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What Is The ABCD Study?

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Key Takeaways

  • The ABCD study follows children throughout adolescence to learn more about how their experiences shape developmental outcomes.
  • It tracks individual children's development over an extended period of time.
  • Data from the ABCD study can help policymakers, parents, and educators.

You might have read an article or seen research citing something called the Adolescent Brain Cognitive Development Study (ABCD). You may be wondering what it is and why it's so widely cited. The ABCD study is the largest long-term research on brain development and child health in the United States. It follows children from the onset of adolescence through early adulthood, aiming to pinpoint how their experiences affect their development. This information can then be used to shape programs, policies, and recommendations.

When the ABCD study was first thought of, the focus was on how substance use during the teen years affects future outcomes. But this is only one part of the picture. There are many other factors affecting teenage development, including physical and mental health, sports injuries, sleep habits, and time spent on screens.

The study started looking at a group of children at ages 9 or 10, with the aim to begin tracking data before they start using substances. Researchers then follow them through the period of time when they are most likely to do so. The children involved are currently 14 or 15 years old.

In 2015, five different subgroups from the National Institutes of Health (NIH) joined together to work on the study. They include the National Institute on Child Health and Development (NICHD), the National Institute on Mental Health (NIMH), the National Institute of Neurological Disorders and Stroke (NINDS), and the Office of Behavioral and Social Science (OBSSR).

What Are the Goals of the ABCD Study?

The ABCD study aims to identify how to best support children's health and brain development through the teenage years. This will help create policies, programs, and recommendations that promote the best possible outcomes for teens and young adults.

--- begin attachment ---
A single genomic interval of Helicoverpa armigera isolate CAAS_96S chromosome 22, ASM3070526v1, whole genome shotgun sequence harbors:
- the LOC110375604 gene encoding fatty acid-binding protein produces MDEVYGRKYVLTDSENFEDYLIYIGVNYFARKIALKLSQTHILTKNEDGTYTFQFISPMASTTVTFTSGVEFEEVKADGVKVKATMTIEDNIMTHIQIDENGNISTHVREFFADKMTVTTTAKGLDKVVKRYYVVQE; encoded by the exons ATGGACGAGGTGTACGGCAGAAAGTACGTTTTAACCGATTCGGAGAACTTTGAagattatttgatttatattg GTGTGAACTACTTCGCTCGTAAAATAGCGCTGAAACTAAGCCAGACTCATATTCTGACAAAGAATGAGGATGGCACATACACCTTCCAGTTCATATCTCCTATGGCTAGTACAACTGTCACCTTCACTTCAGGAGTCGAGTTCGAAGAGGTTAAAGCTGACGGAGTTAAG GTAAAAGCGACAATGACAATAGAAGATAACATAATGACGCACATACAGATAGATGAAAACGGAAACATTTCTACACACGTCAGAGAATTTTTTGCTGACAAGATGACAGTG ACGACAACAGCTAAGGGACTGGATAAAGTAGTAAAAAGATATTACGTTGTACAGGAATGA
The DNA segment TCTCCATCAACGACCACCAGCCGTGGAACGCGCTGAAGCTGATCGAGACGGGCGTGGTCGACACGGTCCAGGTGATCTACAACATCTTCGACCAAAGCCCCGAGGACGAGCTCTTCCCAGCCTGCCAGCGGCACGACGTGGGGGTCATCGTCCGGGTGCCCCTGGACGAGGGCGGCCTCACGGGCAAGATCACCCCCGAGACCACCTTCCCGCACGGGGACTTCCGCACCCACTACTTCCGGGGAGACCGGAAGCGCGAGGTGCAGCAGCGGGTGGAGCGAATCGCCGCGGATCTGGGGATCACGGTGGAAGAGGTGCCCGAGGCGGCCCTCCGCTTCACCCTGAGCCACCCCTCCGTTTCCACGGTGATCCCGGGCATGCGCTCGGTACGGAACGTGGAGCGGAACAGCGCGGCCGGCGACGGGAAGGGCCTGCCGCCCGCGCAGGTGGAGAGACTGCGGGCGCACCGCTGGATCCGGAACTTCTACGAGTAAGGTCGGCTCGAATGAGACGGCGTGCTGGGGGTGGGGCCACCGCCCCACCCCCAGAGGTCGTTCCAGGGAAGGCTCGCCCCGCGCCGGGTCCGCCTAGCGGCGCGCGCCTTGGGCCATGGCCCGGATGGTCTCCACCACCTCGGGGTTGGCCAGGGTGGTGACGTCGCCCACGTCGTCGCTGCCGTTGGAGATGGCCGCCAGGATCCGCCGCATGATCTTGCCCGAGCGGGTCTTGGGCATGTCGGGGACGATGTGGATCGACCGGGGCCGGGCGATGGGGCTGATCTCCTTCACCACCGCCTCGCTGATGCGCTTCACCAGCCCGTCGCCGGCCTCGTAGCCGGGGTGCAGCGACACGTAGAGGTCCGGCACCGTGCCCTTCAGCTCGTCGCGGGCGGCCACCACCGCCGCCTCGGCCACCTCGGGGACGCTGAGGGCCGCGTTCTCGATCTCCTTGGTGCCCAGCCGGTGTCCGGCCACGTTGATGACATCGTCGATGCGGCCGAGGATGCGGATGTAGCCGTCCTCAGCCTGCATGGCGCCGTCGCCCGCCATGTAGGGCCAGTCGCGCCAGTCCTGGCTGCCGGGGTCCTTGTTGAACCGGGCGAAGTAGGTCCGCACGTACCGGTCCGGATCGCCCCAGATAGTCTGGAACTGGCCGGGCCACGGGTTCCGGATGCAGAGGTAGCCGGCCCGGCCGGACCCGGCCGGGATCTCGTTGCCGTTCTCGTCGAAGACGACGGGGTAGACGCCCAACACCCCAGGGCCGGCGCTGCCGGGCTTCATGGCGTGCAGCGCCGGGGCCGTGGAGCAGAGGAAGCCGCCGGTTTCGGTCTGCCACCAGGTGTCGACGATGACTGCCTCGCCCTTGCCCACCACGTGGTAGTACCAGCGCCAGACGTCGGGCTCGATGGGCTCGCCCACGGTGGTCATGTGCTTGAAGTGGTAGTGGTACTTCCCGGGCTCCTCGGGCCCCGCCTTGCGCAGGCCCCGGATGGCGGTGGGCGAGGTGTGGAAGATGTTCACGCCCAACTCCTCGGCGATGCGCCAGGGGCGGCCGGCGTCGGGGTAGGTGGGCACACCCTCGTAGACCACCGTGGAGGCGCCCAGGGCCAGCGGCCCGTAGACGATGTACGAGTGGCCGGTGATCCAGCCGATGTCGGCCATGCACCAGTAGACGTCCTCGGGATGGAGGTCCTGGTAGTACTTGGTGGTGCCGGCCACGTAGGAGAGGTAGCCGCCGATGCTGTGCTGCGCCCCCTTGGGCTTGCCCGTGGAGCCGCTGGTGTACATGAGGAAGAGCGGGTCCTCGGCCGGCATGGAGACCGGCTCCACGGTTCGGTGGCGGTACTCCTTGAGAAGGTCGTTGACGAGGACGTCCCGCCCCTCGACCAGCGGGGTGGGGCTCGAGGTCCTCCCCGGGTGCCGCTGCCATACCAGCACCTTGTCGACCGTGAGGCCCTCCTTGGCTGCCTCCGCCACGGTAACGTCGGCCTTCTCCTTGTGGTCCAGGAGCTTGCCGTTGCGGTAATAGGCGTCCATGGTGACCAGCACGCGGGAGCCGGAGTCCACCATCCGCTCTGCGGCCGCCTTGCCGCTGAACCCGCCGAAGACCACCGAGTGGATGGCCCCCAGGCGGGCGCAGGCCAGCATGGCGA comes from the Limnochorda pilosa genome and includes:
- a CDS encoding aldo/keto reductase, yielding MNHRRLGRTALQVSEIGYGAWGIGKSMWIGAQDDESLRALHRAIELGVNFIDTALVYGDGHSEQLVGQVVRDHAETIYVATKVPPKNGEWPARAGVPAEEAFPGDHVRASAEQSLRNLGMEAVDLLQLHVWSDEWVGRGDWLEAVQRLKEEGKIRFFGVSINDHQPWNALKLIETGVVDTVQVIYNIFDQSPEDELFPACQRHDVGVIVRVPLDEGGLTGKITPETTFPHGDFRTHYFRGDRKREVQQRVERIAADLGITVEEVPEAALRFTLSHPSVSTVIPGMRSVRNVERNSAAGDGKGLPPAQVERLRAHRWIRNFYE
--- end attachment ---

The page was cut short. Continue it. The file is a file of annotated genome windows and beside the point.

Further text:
"Our study charts brain development throughout the landscape of adolescence," says Elizabeth Hoffman, PhD, the senior scientific program manager of the ABCD Project. "We start at the onset of adolescence, to see how diverse experiences can influence adolescent health longitudinally."

One main goal of the ABCD study is to create baseline standards for normal development. Knowing what milestones or changes to expect will help those invested in adolescents' lives understand the needs of the children they support. "We are aiming to get a comprehensive assessment of a variety of things, such as mental health, neurocognition, family and growing up factors, impulse control, current substance use, hormones, and environmental exposures," says Dr. Hoffman.

Why Is the ABCD Study Important?

The brain undergoes major structural and functional changes during adolescence. Teens start to build their sense of independence. This is a normal and positive change, but it's not without difficulties. Young people have a strong desire to make their own decisions, but they aren't necessarily fully equipped to do so.

As children develop their sense of identity, they often experiment and take risks, such as trying drugs and alcohol. Right when they begin to experiment with these substances, their brain is most vulnerable to their effects. That is why it's so important for those invested in children's developmental outcomes to understand more about how things like substance use, sleep patterns, sports injuries, and more impact health and development.

Following the same children as they grow and develop over a long span of time helps researchers track how very specific factors impact developmental outcomes. "This is really the crux of the study," notes Dr. Hoffman. "A lot of research historically had been looking at a single time point. If you have different participants over different time points, it’s not possible to track development over time."

How Do Researchers Use Data From the ABCD Study?

Researchers often use data from the ABCD study to help them conduct their own studies. They may ask questions of parents or kids involved in the study and then integrate the ABCD data into their own investigations.